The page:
1. Please identify the five most important questions you feel a presidential candidate should be asked to address in depth at this time in the life of our nation.  Please explain why your selection represents the maturity, intelligence, experience and wisdom the American people deserve in a president.  (Later on, we’ll ask you to answer your questions.)
  2. If the person you are today were president in September 2001, what address would you give to the American people in the wake of 911?  Please give us the 10 minute version.  After which, please explain why you feel that your remarks would have been the most meaningful message for the nation to hear at that time?  In what ways would your message be useful to Americans and the world for generations to come?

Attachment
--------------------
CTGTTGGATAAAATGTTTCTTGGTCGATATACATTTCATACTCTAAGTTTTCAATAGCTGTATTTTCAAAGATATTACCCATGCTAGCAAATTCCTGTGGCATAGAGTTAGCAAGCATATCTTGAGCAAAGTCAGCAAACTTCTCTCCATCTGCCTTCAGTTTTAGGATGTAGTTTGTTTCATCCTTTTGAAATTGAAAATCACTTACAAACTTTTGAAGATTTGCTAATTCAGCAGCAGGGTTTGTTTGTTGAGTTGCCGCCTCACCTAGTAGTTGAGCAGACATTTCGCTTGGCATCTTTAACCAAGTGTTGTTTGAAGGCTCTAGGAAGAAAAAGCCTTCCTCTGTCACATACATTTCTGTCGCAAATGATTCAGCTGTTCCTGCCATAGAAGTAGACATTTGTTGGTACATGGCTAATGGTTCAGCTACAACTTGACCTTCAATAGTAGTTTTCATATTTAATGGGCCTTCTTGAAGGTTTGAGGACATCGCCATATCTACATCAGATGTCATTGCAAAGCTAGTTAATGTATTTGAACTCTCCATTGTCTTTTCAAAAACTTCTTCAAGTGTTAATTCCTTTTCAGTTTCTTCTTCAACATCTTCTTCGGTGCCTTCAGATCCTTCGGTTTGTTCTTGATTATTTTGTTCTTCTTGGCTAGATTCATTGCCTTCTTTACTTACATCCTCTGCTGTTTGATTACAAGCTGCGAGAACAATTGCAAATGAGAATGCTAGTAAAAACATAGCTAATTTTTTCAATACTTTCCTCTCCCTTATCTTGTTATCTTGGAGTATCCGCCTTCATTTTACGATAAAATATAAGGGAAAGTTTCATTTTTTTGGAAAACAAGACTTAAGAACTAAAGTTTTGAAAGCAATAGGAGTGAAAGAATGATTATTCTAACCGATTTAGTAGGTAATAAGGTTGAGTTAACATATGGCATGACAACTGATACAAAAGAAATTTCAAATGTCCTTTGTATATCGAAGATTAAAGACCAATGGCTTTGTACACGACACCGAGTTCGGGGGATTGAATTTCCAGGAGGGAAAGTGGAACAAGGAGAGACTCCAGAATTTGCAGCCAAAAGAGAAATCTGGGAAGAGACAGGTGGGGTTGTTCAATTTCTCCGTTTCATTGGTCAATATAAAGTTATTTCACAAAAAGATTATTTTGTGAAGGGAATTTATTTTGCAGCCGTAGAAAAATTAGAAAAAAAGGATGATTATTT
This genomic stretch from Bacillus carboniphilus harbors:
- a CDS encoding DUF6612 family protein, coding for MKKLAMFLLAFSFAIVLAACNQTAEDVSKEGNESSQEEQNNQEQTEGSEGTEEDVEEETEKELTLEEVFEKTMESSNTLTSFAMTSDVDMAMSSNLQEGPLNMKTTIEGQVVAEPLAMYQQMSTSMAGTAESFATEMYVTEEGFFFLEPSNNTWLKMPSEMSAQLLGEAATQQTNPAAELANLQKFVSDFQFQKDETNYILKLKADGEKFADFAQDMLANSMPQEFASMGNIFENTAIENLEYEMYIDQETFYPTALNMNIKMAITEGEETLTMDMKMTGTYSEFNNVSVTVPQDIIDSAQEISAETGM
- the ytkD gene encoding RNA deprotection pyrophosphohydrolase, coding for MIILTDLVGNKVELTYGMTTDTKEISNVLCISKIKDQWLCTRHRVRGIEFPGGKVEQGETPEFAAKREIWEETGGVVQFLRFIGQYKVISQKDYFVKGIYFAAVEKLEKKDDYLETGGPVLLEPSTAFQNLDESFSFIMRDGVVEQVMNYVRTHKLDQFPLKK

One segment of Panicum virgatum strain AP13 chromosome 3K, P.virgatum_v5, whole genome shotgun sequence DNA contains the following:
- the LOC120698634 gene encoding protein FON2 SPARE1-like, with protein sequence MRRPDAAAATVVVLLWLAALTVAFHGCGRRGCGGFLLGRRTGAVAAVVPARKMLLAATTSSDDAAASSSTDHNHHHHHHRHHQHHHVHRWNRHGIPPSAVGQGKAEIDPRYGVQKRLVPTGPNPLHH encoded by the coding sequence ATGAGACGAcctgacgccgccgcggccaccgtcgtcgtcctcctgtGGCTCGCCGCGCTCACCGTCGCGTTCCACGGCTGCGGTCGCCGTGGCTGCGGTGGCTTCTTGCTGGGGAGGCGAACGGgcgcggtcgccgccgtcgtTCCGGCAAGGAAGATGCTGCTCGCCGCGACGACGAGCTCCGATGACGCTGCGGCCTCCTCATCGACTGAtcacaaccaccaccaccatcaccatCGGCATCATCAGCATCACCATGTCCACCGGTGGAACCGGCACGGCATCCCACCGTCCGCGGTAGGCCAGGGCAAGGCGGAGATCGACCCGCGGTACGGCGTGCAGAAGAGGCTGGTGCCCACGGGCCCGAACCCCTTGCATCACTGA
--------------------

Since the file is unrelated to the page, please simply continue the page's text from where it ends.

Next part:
3. If the parents of any teenager in America could have their child gain one piece of advice from you––something you have learned painfully from your own experience––what would that advice be…and why?  And please give what you feel is an exceptionally powerful example of how that advice will influence your decision-making as president.
  4. If you were asked to officiate a wedding, and to include in that duty a talk on the meaning of marriage, what would you say?  Please give us the synopsis of that talk.  How has your view been shaped by your own challenges as a married person?  How will what you have learned help you as president?